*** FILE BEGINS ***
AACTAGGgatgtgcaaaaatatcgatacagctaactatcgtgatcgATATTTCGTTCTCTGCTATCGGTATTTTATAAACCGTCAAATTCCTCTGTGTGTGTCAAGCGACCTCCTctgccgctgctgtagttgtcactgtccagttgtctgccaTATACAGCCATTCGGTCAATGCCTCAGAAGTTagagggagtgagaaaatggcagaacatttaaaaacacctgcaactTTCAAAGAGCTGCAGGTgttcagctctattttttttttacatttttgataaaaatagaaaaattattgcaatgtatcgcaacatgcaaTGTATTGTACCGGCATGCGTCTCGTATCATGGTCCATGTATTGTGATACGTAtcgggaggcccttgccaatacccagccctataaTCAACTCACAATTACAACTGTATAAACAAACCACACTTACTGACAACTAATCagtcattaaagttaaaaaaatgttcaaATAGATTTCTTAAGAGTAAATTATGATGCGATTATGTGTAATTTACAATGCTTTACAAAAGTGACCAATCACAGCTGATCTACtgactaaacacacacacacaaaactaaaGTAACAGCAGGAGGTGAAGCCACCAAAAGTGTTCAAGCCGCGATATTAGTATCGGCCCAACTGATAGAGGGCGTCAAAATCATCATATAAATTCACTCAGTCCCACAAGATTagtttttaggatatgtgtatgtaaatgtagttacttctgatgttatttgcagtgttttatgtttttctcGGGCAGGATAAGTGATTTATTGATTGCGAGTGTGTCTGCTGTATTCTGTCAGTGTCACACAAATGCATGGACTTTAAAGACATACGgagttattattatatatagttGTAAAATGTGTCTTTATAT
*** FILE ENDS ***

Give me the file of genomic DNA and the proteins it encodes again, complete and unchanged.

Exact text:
AACTAGGgatgtgcaaaaatatcgatacagctaactatcgtgatcgATATTTCGTTCTCTGCTATCGGTATTTTATAAACCGTCAAATTCCTCTGTGTGTGTCAAGCGACCTCCTctgccgctgctgtagttgtcactgtccagttgtctgccaTATACAGCCATTCGGTCAATGCCTCAGAAGTTagagggagtgagaaaatggcagaacatttaaaaacacctgcaactTTCAAAGAGCTGCAGGTgttcagctctattttttttttacatttttgataaaaatagaaaaattattgcaatgtatcgcaacatgcaaTGTATTGTACCGGCATGCGTCTCGTATCATGGTCCATGTATTGTGATACGTAtcgggaggcccttgccaatacccagccctataaTCAACTCACAATTACAACTGTATAAACAAACCACACTTACTGACAACTAATCagtcattaaagttaaaaaaatgttcaaATAGATTTCTTAAGAGTAAATTATGATGCGATTATGTGTAATTTACAATGCTTTACAAAAGTGACCAATCACAGCTGATCTACtgactaaacacacacacacaaaactaaaGTAACAGCAGGAGGTGAAGCCACCAAAAGTGTTCAAGCCGCGATATTAGTATCGGCCCAACTGATAGAGGGCGTCAAAATCATCATATAAATTCACTCAGTCCCACAAGATTagtttttaggatatgtgtatgtaaatgtagttacttctgatgttatttgcagtgttttatgtttttctcGGGCAGGATAAGTGATTTATTGATTGCGAGTGTGTCTGCTGTATTCTGTCAGTGTCACACAAATGCATGGACTTTAAAGACATACGgagttattattatatatagttGTAAAATGTGTCTTTATAT